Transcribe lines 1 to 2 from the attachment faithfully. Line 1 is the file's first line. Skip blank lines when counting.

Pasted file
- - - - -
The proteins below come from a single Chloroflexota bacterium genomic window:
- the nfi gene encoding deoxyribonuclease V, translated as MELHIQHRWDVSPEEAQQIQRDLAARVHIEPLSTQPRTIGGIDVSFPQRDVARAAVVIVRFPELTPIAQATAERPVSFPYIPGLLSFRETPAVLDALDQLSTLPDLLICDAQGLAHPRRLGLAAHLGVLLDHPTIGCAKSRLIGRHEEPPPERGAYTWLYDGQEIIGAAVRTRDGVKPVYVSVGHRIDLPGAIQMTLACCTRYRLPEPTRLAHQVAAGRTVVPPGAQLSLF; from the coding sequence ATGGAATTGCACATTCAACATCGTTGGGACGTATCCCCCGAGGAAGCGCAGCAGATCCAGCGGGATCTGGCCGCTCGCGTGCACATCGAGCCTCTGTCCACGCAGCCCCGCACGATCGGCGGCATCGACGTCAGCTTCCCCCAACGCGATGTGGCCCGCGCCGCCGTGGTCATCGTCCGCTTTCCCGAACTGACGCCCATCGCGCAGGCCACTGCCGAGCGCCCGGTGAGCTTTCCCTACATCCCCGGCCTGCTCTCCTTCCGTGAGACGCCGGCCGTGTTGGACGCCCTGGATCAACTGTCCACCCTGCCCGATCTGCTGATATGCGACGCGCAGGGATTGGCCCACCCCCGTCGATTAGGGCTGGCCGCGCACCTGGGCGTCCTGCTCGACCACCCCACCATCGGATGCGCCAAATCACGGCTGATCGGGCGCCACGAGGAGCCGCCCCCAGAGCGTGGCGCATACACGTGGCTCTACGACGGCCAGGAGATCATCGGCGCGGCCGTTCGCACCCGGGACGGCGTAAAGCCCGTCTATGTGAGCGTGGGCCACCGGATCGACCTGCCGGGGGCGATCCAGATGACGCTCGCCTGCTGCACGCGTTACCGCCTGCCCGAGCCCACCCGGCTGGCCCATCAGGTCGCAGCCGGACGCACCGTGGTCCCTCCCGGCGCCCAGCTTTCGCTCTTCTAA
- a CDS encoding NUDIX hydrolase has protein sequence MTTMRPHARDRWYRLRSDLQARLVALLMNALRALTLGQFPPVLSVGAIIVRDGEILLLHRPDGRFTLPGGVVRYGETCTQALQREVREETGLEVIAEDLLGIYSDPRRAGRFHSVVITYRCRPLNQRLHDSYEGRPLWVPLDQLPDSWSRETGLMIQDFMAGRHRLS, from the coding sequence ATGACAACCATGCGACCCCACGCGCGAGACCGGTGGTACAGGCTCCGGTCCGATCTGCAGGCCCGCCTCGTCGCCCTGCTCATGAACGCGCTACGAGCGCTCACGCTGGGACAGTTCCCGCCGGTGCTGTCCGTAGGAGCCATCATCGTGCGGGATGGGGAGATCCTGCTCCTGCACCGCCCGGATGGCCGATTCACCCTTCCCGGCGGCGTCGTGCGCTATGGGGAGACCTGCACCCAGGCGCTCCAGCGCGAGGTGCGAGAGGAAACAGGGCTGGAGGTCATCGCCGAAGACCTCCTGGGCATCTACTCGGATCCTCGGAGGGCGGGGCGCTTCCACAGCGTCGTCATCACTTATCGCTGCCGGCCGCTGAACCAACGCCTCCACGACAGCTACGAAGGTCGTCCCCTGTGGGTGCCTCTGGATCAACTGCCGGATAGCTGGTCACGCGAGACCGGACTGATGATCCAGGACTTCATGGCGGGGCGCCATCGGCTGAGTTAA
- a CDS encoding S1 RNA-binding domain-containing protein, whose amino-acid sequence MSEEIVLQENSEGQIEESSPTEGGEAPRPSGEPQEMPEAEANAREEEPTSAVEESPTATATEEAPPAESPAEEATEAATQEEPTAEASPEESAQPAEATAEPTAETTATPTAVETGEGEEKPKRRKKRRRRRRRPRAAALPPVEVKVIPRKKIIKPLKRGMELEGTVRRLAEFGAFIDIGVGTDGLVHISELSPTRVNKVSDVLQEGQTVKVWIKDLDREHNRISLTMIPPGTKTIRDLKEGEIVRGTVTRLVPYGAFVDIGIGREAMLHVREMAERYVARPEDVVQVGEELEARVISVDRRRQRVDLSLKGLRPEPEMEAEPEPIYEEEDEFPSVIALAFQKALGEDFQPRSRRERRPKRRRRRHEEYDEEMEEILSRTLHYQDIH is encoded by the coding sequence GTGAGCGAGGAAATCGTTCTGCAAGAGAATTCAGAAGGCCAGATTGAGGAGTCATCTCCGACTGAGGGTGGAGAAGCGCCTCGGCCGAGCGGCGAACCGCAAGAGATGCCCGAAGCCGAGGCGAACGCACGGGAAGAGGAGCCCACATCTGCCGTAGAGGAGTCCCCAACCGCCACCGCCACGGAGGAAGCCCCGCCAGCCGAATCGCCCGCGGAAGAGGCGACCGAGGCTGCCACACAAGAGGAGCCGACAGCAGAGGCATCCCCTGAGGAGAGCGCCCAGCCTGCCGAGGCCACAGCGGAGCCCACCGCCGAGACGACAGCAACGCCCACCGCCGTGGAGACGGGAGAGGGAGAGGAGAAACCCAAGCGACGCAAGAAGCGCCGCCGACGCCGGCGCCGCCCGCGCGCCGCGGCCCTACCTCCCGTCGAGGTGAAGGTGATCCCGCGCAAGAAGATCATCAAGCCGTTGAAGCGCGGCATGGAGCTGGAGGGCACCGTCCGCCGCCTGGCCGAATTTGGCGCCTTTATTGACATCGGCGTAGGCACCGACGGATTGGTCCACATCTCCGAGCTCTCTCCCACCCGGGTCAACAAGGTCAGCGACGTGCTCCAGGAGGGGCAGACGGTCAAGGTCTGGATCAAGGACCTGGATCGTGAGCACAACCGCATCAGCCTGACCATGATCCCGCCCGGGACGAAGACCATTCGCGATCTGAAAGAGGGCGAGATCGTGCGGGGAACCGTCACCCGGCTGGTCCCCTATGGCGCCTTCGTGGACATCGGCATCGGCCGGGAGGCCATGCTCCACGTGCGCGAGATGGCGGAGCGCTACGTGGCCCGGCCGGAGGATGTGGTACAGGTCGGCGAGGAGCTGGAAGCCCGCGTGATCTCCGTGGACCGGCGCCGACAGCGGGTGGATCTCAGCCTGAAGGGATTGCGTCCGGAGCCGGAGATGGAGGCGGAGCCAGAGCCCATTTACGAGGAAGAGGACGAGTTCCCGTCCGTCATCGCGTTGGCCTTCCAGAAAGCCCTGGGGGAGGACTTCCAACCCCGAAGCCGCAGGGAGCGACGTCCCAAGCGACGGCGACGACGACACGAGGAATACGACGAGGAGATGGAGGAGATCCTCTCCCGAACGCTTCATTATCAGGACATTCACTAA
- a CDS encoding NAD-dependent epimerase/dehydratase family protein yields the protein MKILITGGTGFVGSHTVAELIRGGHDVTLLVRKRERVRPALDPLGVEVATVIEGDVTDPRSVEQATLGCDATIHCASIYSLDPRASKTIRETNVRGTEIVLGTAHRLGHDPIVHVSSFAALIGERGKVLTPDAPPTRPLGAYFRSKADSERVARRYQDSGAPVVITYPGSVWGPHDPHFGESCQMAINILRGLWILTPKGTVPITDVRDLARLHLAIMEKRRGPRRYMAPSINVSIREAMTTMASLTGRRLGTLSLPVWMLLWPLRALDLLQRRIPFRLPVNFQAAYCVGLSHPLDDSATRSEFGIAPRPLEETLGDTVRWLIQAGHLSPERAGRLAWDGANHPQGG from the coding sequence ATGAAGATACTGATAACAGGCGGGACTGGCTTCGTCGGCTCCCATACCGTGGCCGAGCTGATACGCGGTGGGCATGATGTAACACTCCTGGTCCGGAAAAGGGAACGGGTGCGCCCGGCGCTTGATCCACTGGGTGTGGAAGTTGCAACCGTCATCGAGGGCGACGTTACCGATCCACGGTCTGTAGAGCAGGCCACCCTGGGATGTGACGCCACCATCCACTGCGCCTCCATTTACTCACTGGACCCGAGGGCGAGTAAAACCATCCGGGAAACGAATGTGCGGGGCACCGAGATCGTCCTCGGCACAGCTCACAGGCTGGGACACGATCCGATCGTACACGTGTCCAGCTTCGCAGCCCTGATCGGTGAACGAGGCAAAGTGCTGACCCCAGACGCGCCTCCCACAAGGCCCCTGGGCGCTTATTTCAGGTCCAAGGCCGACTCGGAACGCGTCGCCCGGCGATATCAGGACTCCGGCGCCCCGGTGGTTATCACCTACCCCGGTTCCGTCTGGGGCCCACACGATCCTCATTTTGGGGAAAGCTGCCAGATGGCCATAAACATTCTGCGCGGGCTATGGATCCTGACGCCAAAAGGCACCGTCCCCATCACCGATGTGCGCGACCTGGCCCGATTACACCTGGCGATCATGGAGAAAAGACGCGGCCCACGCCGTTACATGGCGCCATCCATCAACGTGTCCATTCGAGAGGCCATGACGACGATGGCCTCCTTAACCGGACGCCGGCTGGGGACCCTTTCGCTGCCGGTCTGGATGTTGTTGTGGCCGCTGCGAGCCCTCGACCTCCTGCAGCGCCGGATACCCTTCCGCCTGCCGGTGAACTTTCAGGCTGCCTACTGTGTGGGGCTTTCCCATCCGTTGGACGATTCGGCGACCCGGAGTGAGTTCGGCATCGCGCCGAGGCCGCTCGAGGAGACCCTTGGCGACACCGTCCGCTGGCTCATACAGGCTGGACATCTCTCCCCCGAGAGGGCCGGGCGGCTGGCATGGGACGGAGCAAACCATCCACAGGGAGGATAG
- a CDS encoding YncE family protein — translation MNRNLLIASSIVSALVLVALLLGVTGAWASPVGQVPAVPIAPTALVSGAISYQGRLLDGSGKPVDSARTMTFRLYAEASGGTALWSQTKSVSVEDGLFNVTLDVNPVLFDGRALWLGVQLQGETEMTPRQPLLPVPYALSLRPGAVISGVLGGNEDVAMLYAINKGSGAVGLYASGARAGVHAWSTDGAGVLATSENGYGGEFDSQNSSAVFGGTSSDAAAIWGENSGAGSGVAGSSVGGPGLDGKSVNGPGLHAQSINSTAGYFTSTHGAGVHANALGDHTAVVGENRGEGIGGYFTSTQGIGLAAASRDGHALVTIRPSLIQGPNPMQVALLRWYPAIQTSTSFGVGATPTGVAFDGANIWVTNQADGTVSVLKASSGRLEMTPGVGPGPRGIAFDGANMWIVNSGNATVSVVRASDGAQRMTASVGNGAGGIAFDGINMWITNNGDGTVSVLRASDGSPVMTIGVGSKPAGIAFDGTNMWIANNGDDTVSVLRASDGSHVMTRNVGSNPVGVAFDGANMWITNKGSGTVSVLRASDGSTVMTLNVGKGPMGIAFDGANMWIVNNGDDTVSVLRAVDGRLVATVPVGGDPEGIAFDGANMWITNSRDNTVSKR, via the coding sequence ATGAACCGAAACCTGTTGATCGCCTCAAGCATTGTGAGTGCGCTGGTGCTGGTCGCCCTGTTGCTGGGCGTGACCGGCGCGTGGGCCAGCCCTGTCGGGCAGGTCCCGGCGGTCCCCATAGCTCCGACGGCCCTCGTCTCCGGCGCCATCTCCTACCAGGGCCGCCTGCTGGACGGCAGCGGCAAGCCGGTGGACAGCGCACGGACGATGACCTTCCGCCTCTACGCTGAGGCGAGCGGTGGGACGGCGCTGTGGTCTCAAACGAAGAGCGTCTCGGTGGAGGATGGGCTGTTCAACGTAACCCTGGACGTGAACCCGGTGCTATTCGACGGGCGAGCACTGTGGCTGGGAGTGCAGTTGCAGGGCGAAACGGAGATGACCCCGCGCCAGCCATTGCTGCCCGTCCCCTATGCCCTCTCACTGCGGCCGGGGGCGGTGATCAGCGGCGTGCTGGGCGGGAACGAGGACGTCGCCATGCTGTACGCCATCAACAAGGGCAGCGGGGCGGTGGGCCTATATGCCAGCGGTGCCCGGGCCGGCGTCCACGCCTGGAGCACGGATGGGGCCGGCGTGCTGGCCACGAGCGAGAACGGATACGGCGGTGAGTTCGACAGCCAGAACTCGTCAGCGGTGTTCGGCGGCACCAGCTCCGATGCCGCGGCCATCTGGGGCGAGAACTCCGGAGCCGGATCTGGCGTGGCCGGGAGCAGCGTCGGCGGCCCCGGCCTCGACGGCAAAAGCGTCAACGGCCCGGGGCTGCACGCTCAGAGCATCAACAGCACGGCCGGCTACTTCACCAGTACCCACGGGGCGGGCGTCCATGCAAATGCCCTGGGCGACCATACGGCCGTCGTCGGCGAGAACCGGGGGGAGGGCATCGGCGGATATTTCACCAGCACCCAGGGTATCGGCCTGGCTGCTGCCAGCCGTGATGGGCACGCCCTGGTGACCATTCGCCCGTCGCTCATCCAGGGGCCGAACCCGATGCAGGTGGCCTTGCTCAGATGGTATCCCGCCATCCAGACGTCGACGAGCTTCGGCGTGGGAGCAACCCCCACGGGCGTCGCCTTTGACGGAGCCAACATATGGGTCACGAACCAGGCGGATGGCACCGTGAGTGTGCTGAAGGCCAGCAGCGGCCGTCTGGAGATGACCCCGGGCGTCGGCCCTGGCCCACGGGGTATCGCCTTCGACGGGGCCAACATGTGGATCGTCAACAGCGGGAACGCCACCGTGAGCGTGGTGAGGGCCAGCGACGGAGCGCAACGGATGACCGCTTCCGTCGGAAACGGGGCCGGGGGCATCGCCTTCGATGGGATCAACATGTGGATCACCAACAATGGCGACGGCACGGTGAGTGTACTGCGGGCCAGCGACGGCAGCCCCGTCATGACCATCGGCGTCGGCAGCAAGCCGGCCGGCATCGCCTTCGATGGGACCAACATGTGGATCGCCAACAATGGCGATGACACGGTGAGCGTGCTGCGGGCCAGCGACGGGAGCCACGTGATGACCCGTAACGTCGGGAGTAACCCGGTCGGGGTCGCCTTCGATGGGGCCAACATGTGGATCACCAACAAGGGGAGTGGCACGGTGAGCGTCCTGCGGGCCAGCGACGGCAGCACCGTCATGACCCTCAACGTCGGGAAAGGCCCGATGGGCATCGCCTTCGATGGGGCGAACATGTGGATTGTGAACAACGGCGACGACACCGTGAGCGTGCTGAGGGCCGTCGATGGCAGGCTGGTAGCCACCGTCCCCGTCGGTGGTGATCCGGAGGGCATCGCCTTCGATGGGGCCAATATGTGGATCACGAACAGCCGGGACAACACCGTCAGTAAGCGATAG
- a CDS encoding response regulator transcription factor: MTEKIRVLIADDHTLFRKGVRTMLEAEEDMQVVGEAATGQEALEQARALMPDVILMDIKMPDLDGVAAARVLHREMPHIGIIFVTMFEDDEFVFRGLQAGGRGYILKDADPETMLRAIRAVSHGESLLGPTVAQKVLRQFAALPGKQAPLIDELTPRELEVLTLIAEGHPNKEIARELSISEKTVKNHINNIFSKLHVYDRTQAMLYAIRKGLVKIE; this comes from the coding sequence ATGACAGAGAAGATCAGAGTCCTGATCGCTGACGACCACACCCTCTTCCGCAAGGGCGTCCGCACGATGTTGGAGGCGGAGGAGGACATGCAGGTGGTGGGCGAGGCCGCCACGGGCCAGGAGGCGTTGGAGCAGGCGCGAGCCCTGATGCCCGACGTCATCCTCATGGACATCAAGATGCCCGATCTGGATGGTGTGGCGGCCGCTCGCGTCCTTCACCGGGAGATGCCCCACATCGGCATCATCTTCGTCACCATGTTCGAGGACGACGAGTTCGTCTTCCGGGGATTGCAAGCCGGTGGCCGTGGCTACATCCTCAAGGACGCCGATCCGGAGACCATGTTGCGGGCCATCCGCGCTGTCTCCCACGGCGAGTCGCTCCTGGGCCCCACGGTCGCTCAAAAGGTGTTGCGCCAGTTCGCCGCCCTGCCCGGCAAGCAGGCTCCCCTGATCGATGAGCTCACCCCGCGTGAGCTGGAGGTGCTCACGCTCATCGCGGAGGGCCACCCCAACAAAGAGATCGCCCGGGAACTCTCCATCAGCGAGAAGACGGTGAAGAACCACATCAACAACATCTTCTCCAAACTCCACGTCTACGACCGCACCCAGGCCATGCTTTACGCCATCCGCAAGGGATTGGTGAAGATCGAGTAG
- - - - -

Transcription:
The proteins below come from a single Chloroflexota bacterium genomic window:
- the nfi gene encoding deoxyribonuclease V, translated as MELHIQHRWDVSPEEAQQIQRDLAARVHIEPLSTQPRTIGGIDVSFPQRDVARAAVVIVRFPELTPIAQATAERPVSFPYIPGLLSFRETPAVLDALDQLSTLPDLLICDAQGLAHPRRLGLAAHLGVLLDHPTIGCAKSRLIGRHEEPPPERGAYTWLYDGQEIIGAAVRTRDGVKPVYVSVGHRIDLPGAIQMTLACCTRYRLPEPTRLAHQVAAGRTVVPPGAQLSLF; from the coding sequence ATGGAATTGCACATTCAACATCGTTGGGACGTATCCCCCGAGGAAGCGCAGCAGATCCAGCGGGATCTGGCCGCTCGCGTGCACATCGAGCCTCTGTCCACGCAGCCCCGCACGATCGGCGGCATCGACGTCAGCTTCCCCCAACGCGATGTGGCCCGCGCCGCCGTGGTCATCGTCCGCTTTCCCGAACTGACGCCCATCGCGCAGGCCACTGCCGAGCGCCCGGTGAGCTTTCCCTACATCCCCGGCCTGCTCTCCTTCCGTGAGACGCCGGCCGTGTTGGACGCCCTGGATCAACTGTCCACCCTGCCCGATCTGCTGATATGCGACGCGCAGGGATTGGCCCACCCCCGTCGATTAGGGCTGGCCGCGCACCTGGGCGTCCTGCTCGACCACCCCACCATCGGATGCGCCAAATCACGGCTGATCGGGCGCCACGAGGAGCCGCCCCCAGAGCGTGGCGCATACACGTGGCTCTACGACGGCCAGGAGATCATCGGCGCGGCCGTTCGCACCCGGGACGGCGTAAAGCCCGTCTATGTGAGCGTGGGCCACCGGATCGACCTGCCGGGGGCGATCCAGATGACGCTCGCCTGCTGCACGCGTTACCGCCTGCCCGAGCCCACCCGGCTGGCCCATCAGGTCGCAGCCGGACGCACCGTGGTCCCTCCCGGCGCCCAGCTTTCGCTCTTCTAA